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Worker Killed in Wood-dust Fire Sparked by Faulty Fuse

Oregon Case Report

On August 11, 2003, a 50-year-old production worker was seriously burned, and died 5 days later, from a fire that resulted when wood dust exploded at a wood-flour mill. On the previous day, the worker was shown a makeshift fuse that had been installed in the fuse box. A nonrenewable cartridge fuse had been repaired by taping a renewable fuse element to the outside. The worker pulled out the fuse and inspected it, then replaced it in the fuse box. On the day of the incident, an explosion occurred when the worker started up the machines in the mill for the morning shift. The makeshift fuse generated a spark on startup, which ignited wood dust that had settled in the fuse box. The first explosion raised clouds of dust, which also exploded. At least three explosions in succession carried the fire to the adjacent storage area where the production worker was standing alone. He sustained second- and third-degree burns to his upper body and arms, and breathed toxic, superheated air. When the local fire department arrived, the victim was awake, alert, and oriented. He was transported to a local hospital, and transferred to the Oregon Burn Center for treatment, where he later died.

On August 11, 2003, a 50-year-old production worker was seriously burned, and died 5 days later, from a fire that resulted when stored wood flour exploded at a wood-flour mill. OR-FACE was notified of the incident on August 19, 2003. An OR-FACE investigator interviewed the fire department battalion chief and deputy fire marshal in person on August 27, 2003. A registered consulting engineer with a mechanical specialty conducted an investigation for the insurer. Oregon OSHA also investigated the incident. This report is based on materials obtained from fire authorities, plus reports from the insurance investigation, OR-OSHA, and the medical examiner.

The employer is a wood-flour mill that grinds paper-mill waste into a fine powder, and bags and stores it as a marketable product for a variety of industrial applications. The building where the incident occurred was built to older construction standards, and not for the purpose for which it was presently used. A structural modification violated the National Electrical Code (Class II/Div. 1) by exposing the fuse-panel room to combustible dust. In addition, a rubber seal on the fuse box intended to prevent dust from penetrating the box was not in place. Most of the electrical equipment in the factory was old and not up to code, making replacement parts difficult to obtain. The general manager, located in another state, was aware of the antiquated equipment at the mill, but was unaware of applicable safety regulations. The last documented safety inspection at the mill was in 2000.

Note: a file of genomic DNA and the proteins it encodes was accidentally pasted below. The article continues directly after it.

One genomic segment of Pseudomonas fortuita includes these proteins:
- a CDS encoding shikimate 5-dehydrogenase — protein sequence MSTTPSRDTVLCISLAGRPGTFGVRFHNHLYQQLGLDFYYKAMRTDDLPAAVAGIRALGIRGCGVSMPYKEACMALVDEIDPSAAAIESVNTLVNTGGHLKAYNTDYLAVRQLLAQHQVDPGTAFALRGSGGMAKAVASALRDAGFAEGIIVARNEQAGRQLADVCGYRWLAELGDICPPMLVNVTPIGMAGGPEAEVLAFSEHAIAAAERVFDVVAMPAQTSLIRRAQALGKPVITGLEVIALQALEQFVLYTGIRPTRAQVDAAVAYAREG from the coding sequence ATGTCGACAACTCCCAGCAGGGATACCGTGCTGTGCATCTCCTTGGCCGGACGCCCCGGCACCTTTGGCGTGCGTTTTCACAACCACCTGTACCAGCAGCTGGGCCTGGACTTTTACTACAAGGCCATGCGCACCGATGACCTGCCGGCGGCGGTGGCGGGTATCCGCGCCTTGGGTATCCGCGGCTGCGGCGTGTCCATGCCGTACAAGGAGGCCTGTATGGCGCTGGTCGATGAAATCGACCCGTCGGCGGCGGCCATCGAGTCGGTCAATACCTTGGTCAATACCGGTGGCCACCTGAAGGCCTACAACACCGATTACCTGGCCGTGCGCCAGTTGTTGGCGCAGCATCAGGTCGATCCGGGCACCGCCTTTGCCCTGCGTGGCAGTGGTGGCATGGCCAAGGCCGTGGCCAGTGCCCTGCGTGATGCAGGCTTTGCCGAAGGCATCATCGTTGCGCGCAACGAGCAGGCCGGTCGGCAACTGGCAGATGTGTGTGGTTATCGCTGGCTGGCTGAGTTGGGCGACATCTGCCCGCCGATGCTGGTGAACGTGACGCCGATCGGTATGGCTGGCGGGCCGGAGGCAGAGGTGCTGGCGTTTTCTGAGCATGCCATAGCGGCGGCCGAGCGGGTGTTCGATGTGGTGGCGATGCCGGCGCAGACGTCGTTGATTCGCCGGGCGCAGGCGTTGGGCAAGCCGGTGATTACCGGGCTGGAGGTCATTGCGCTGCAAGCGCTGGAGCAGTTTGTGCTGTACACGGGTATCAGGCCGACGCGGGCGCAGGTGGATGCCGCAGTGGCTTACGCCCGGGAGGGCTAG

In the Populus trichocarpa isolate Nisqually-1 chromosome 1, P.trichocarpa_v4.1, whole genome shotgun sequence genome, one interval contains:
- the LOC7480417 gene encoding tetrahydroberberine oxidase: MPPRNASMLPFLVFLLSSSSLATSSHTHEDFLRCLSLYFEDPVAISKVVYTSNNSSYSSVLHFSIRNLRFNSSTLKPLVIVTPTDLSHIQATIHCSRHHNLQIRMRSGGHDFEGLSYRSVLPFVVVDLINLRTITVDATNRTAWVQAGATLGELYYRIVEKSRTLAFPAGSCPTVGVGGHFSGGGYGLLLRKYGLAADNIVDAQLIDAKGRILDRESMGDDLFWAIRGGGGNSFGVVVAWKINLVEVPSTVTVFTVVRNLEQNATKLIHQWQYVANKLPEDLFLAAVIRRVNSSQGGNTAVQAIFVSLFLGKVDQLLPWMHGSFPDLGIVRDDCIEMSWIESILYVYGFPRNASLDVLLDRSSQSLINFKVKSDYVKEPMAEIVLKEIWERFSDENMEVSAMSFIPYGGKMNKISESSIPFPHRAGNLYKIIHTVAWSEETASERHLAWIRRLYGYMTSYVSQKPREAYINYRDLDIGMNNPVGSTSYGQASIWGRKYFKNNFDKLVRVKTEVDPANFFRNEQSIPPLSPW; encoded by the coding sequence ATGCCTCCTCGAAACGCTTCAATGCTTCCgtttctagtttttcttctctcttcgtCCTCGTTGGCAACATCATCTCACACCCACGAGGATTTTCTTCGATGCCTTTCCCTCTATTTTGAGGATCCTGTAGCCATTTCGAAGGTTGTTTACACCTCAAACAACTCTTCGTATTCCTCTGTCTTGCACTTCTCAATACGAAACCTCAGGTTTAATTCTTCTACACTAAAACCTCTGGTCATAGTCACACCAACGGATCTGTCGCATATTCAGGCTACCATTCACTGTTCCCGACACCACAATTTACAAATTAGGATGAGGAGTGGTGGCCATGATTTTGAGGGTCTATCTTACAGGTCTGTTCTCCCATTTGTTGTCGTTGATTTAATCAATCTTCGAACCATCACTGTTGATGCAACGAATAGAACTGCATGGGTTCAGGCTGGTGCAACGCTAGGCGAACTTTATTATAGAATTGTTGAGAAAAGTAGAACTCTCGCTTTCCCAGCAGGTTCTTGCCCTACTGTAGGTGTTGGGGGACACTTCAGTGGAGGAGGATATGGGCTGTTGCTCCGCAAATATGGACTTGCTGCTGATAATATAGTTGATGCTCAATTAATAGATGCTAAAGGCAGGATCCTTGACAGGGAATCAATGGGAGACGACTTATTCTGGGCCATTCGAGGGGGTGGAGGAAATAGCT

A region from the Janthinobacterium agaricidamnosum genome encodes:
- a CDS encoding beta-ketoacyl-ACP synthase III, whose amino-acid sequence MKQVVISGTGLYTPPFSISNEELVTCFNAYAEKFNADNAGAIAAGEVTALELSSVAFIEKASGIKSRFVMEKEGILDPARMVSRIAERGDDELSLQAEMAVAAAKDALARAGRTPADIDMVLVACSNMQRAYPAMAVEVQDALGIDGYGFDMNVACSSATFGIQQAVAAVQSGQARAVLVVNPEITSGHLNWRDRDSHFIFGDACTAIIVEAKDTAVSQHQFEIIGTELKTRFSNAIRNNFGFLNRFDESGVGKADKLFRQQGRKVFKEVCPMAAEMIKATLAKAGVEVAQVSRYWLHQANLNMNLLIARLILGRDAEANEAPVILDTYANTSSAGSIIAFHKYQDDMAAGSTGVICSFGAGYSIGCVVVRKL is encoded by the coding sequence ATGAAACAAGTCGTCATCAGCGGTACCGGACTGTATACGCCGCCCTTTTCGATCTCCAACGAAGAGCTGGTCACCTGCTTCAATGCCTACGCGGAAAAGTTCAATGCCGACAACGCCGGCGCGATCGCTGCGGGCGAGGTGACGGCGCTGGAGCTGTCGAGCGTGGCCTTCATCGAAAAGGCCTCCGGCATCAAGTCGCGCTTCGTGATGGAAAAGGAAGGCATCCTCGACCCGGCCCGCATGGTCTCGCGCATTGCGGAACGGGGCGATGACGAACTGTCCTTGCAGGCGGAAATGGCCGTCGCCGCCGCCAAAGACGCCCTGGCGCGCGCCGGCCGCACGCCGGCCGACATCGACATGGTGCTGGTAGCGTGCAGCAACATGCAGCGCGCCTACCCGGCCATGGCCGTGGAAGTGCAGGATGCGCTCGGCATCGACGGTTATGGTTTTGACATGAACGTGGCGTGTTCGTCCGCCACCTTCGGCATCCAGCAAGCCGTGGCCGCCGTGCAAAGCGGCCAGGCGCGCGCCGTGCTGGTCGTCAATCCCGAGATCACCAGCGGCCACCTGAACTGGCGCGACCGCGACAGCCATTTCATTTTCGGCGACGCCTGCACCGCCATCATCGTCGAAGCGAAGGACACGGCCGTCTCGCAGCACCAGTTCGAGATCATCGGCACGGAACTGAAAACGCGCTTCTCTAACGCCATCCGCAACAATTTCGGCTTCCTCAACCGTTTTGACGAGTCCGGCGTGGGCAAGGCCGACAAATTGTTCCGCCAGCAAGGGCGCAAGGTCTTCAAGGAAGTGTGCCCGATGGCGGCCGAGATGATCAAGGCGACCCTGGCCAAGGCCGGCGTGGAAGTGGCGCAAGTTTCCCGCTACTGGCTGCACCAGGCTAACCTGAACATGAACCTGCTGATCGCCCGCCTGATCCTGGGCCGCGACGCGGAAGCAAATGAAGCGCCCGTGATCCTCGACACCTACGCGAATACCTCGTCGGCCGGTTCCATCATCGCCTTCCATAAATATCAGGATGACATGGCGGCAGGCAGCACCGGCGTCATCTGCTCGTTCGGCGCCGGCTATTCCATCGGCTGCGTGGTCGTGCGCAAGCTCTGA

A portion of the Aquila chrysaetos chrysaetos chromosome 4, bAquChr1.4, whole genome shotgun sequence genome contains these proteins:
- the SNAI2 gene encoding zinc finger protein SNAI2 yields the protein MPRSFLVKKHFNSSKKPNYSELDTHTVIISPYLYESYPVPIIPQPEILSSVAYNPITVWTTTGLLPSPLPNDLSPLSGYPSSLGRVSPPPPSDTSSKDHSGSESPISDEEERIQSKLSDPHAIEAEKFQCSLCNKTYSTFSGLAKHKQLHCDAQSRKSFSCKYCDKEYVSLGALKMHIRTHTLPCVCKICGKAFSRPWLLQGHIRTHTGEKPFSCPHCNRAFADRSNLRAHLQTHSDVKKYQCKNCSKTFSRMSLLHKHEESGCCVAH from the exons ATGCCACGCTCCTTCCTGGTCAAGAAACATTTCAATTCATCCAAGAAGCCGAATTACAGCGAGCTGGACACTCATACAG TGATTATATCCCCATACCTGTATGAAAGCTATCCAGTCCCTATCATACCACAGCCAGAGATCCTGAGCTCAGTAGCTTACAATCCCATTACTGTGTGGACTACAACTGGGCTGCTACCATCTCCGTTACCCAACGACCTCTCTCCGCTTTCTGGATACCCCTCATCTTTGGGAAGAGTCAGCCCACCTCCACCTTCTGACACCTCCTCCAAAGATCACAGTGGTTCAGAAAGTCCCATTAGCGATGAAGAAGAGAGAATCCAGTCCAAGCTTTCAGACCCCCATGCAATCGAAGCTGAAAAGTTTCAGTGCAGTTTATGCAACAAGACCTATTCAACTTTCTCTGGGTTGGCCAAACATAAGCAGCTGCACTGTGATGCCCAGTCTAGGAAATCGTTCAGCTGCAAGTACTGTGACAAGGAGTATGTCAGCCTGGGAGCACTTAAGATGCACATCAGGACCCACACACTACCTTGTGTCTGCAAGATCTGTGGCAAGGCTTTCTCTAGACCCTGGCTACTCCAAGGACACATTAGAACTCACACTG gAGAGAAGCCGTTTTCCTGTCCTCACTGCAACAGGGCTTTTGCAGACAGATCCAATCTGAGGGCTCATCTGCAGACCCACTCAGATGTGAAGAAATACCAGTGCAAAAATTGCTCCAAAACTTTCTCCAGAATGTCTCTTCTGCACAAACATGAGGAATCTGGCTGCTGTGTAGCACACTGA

Three employees worked at the mill, running two shifts at the time of the incident. The employees had worked together at the mill for 9 years. They did not maintain a safety program, or perform safety training or routine inspections to identify hazards related to the building, machinery, or operations. None were trained in applicable safety regulations that apply to wood-flour manufacturing. All three workers made repairs to equipment, including electrical equipment, for which they were not specifically trained or supervised.

One year prior to this incident, a worker was killed in a similar explosion and fire at an adjacent wood-products factory. Dust explosions are a known hazard in wood-products and other organic materials manufacturing that produce dust particles.



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